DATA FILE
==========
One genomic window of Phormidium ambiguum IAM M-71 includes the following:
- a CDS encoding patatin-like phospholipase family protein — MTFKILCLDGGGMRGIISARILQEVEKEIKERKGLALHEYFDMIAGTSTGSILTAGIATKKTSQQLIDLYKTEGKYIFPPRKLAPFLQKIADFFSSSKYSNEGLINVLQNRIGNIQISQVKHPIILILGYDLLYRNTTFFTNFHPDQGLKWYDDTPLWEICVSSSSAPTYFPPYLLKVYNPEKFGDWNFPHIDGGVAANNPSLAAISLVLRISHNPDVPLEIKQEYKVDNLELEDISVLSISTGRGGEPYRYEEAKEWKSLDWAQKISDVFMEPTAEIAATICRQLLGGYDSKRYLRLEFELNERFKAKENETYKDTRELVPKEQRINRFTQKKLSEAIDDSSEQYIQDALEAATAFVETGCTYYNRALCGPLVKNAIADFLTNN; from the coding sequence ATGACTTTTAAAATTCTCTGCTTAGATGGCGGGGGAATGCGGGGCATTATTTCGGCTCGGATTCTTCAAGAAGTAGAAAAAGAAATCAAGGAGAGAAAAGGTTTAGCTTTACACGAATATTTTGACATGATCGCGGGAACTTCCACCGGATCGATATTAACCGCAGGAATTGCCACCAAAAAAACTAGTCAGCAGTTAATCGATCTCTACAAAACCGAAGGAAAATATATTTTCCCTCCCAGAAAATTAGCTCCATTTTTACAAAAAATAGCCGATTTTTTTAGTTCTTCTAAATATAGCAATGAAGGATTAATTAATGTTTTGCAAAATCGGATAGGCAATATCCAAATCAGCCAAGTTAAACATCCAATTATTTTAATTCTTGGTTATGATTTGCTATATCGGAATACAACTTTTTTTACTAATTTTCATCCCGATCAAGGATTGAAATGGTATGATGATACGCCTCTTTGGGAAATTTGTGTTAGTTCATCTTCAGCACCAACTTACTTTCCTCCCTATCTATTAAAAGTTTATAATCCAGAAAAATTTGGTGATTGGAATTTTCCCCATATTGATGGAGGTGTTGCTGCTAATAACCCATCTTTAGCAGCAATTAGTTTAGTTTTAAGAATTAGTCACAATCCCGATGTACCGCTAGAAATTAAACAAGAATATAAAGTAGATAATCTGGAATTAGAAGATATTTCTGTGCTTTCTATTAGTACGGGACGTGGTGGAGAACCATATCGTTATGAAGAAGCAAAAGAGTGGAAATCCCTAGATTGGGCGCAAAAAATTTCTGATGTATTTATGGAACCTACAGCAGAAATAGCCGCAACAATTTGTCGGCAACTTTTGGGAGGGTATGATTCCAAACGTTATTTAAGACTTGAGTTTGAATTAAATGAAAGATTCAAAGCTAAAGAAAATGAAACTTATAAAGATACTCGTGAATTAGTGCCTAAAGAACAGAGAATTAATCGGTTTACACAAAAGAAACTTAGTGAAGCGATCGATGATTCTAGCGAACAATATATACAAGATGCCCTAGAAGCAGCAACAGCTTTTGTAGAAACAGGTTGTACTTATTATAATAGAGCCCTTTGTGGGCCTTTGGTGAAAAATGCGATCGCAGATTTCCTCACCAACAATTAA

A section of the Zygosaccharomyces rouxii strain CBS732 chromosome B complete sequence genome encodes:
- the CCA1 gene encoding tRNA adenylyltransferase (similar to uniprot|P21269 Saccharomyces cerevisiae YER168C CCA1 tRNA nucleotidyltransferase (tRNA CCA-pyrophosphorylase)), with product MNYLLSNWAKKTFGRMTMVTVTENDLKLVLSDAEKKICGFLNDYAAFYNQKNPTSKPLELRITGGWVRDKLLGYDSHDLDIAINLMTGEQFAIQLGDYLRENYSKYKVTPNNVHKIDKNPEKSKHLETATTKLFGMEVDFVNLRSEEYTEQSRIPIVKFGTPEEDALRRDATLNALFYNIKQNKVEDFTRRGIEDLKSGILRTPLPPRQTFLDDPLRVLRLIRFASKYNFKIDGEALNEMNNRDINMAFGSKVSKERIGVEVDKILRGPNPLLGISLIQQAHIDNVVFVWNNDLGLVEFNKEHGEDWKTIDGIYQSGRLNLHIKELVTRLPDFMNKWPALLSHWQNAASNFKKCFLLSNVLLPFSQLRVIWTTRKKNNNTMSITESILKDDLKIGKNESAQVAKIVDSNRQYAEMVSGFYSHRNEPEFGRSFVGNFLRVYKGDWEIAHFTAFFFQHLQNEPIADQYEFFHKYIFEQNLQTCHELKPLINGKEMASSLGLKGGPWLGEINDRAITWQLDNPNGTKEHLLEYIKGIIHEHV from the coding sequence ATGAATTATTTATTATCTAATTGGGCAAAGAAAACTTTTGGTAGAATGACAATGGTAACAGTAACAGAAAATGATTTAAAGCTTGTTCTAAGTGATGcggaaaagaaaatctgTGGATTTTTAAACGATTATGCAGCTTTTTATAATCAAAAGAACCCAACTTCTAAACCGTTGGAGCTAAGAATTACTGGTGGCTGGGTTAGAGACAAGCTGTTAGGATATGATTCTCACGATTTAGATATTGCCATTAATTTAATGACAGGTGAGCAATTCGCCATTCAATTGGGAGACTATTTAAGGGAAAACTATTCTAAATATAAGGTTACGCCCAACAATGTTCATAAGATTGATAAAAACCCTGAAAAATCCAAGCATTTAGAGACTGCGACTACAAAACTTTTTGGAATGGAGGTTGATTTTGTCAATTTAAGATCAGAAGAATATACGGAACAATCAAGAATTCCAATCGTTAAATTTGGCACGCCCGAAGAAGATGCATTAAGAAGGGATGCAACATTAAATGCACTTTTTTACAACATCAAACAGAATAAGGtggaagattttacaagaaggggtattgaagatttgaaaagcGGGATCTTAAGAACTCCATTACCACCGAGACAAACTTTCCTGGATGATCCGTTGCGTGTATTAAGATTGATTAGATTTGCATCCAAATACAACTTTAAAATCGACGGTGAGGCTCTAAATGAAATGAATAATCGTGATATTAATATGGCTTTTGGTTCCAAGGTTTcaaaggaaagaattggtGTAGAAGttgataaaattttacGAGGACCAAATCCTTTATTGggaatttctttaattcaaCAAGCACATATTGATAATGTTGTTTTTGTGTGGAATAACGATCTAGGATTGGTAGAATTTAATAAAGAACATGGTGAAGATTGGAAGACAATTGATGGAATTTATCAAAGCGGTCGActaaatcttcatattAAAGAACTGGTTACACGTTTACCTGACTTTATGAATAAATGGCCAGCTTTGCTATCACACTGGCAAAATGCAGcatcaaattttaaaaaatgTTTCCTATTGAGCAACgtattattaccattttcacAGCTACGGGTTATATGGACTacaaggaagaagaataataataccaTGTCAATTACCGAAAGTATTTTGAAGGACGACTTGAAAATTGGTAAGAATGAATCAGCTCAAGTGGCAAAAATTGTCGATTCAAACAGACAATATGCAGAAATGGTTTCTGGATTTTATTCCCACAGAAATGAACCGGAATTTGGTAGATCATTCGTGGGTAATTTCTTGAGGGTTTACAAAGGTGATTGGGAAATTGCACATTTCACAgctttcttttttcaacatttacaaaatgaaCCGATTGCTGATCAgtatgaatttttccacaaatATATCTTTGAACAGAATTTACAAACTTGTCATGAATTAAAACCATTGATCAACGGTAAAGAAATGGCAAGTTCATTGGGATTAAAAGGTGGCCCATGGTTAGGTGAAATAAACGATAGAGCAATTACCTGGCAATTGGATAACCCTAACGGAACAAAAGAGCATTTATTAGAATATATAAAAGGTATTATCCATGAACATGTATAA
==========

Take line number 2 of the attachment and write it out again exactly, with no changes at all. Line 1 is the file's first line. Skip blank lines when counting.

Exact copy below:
- a CDS encoding patatin-like phospholipase family protein — MTFKILCLDGGGMRGIISARILQEVEKEIKERKGLALHEYFDMIAGTSTGSILTAGIATKKTSQQLIDLYKTEGKYIFPPRKLAPFLQKIADFFSSSKYSNEGLINVLQNRIGNIQISQVKHPIILILGYDLLYRNTTFFTNFHPDQGLKWYDDTPLWEICVSSSSAPTYFPPYLLKVYNPEKFGDWNFPHIDGGVAANNPSLAAISLVLRISHNPDVPLEIKQEYKVDNLELEDISVLSISTGRGGEPYRYEEAKEWKSLDWAQKISDVFMEPTAEIAATICRQLLGGYDSKRYLRLEFELNERFKAKENETYKDTRELVPKEQRINRFTQKKLSEAIDDSSEQYIQDALEAATAFVETGCTYYNRALCGPLVKNAIADFLTNN; from the coding sequence ATGACTTTTAAAATTCTCTGCTTAGATGGCGGGGGAATGCGGGGCATTATTTCGGCTCGGATTCTTCAAGAAGTAGAAAAAGAAATCAAGGAGAGAAAAGGTTTAGCTTTACACGAATATTTTGACATGATCGCGGGAACTTCCACCGGATCGATATTAACCGCAGGAATTGCCACCAAAAAAACTAGTCAGCAGTTAATCGATCTCTACAAAACCGAAGGAAAATATATTTTCCCTCCCAGAAAATTAGCTCCATTTTTACAAAAAATAGCCGATTTTTTTAGTTCTTCTAAATATAGCAATGAAGGATTAATTAATGTTTTGCAAAATCGGATAGGCAATATCCAAATCAGCCAAGTTAAACATCCAATTATTTTAATTCTTGGTTATGATTTGCTATATCGGAATACAACTTTTTTTACTAATTTTCATCCCGATCAAGGATTGAAATGGTATGATGATACGCCTCTTTGGGAAATTTGTGTTAGTTCATCTTCAGCACCAACTTACTTTCCTCCCTATCTATTAAAAGTTTATAATCCAGAAAAATTTGGTGATTGGAATTTTCCCCATATTGATGGAGGTGTTGCTGCTAATAACCCATCTTTAGCAGCAATTAGTTTAGTTTTAAGAATTAGTCACAATCCCGATGTACCGCTAGAAATTAAACAAGAATATAAAGTAGATAATCTGGAATTAGAAGATATTTCTGTGCTTTCTATTAGTACGGGACGTGGTGGAGAACCATATCGTTATGAAGAAGCAAAAGAGTGGAAATCCCTAGATTGGGCGCAAAAAATTTCTGATGTATTTATGGAACCTACAGCAGAAATAGCCGCAACAATTTGTCGGCAACTTTTGGGAGGGTATGATTCCAAACGTTATTTAAGACTTGAGTTTGAATTAAATGAAAGATTCAAAGCTAAAGAAAATGAAACTTATAAAGATACTCGTGAATTAGTGCCTAAAGAACAGAGAATTAATCGGTTTACACAAAAGAAACTTAGTGAAGCGATCGATGATTCTAGCGAACAATATATACAAGATGCCCTAGAAGCAGCAACAGCTTTTGTAGAAACAGGTTGTACTTATTATAATAGAGCCCTTTGTGGGCCTTTGGTGAAAAATGCGATCGCAGATTTCCTCACCAACAATTAA